Forced Psychiatric Treatment of People Who aren’t Disordered: The Chinese Have a Word for It

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An article in the journal Psychiatry, Psychology and Law reviews the development of China’s new mental health legislation. The process took a significant turn, the authors note, when a non-governmental organization submitted a report to the Chinese government about “cases of abuse of involuntary hospitalisation” that have been occurring in China, and in particular about the rise of a corrupt psychiatric practice which the Chinese have dubbed “Bei Jing Shen Bing.”

“[The report] claimed that, while many patients with mental disorders were left untreated, posing a threat to society and an unbearable burden on their families, some persons with no evidence of mental disorder were involuntarily hospitalised and treated without due process, mainly on the application of family members and local governments, because of family conflicts over property, or as a result of being viewed as repeat petitioners (or compulsive litigants),” write the authors. “This problem, thanks to news reports and website exposure, has become so prominent in China that it has its own name – ‘Bei Jing Shen Bing (被精神病)’ – which means in English, ‘the involuntary diagnosis and treatment of a mentally sound person as a mentally disordered patient’.”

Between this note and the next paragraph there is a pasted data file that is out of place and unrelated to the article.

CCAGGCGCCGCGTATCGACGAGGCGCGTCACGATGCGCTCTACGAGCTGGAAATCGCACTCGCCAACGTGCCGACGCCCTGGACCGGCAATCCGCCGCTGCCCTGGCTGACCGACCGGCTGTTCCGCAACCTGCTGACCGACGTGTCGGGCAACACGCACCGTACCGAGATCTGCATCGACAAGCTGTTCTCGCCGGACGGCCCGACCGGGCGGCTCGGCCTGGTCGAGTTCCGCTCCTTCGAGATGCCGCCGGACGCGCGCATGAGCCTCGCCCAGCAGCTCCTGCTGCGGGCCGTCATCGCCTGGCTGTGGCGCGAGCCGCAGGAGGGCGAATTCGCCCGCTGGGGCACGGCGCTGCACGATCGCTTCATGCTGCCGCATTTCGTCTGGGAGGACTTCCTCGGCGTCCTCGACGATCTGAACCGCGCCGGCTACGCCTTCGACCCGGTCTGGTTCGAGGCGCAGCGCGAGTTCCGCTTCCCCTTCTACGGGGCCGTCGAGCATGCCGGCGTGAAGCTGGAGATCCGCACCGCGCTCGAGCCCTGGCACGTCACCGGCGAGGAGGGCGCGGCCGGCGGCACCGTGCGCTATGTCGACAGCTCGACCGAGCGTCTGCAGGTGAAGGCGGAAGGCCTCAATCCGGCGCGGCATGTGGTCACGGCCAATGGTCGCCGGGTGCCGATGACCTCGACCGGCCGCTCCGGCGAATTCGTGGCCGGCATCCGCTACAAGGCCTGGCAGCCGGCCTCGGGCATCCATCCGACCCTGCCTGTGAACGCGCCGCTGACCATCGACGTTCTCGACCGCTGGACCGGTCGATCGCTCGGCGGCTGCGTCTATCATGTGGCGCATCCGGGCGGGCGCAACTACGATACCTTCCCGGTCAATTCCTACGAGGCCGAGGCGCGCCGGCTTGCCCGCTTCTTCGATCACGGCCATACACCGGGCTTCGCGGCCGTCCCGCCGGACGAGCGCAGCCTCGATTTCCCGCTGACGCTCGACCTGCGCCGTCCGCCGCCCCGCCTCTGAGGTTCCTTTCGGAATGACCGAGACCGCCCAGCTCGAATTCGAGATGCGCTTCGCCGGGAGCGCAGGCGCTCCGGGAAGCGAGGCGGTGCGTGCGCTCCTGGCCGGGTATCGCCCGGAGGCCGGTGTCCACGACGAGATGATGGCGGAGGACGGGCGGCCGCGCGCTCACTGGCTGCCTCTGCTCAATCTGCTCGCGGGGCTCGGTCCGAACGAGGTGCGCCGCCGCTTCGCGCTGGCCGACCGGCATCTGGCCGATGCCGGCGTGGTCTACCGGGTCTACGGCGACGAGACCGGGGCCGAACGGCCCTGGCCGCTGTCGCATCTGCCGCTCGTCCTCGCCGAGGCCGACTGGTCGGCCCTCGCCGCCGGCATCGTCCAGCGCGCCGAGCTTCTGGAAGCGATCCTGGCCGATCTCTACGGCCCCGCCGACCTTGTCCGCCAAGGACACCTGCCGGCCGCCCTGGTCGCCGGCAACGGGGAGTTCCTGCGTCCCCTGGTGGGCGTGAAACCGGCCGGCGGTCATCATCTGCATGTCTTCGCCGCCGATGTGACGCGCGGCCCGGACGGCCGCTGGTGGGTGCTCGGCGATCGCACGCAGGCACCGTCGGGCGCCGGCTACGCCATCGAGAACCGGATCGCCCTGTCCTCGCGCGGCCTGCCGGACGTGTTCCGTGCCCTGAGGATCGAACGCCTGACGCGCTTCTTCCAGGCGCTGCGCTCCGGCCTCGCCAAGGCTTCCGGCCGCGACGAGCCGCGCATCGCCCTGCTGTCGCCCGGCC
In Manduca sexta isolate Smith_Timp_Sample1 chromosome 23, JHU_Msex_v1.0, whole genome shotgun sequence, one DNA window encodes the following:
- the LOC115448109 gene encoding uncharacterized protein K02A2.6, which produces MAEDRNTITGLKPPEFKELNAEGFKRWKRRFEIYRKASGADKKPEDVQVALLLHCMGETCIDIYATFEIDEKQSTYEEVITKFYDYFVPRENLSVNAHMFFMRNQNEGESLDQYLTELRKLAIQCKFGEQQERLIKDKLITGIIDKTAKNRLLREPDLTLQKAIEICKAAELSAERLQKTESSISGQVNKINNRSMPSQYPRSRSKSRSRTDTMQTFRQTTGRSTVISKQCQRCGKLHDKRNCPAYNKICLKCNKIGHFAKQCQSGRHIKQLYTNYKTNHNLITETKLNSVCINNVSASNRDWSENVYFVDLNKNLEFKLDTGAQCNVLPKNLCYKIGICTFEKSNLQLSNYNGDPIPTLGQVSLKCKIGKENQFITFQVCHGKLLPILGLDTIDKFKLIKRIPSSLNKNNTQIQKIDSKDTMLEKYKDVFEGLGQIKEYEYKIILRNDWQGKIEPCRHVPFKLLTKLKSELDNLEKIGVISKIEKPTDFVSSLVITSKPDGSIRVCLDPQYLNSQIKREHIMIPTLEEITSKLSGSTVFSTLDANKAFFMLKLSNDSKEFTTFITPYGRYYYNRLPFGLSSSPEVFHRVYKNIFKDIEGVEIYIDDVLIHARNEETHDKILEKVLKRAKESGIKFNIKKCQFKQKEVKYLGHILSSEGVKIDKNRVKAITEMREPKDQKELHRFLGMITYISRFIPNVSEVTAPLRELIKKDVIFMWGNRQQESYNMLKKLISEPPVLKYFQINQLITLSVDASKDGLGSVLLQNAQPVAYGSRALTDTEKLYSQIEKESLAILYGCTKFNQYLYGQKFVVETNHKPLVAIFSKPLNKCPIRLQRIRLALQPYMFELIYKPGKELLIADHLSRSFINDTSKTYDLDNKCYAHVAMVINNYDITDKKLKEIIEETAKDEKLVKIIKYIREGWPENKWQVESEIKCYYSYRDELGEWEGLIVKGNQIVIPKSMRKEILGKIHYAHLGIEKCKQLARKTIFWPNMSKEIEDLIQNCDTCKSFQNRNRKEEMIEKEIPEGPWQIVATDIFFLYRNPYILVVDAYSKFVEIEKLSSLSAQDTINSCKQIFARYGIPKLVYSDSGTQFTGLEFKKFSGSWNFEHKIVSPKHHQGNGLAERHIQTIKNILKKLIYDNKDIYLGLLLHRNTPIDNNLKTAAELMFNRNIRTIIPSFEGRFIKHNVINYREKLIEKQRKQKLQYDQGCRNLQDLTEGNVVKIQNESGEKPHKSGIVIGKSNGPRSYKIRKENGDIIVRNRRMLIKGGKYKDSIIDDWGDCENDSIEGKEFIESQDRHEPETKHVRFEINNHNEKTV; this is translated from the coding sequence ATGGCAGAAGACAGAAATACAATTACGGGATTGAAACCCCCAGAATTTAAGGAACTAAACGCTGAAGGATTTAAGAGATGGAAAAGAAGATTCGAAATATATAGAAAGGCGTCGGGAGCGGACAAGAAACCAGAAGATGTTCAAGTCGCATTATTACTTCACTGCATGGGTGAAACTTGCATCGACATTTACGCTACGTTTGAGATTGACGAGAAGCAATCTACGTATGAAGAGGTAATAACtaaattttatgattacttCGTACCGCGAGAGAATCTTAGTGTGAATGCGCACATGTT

“There has been considerable concern about this in Chinese society,” note the authors, “stimulating the fear that, without the protection of the Law, anyone might be hospitalised, losing liberty and property.”

(Abstract) The New Chinese Mental Health Law (Zhaoa, X. & Dawson J. Psychiatry, Psychology and Law. Volume 21, Issue 5, 2014. DOI: 10.1080/13218719.2014.882248)

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4 COMMENTS

  1. In Western Australia it’s listed under the Criminal Code as

    “Procuring the apprehension or detention of a person not suffering from a Mental Illness” and carries a prison term of 3 years. About time it was actually enforced, rather than a crime that merely gives the appearance of a protection from psychiatric abuse.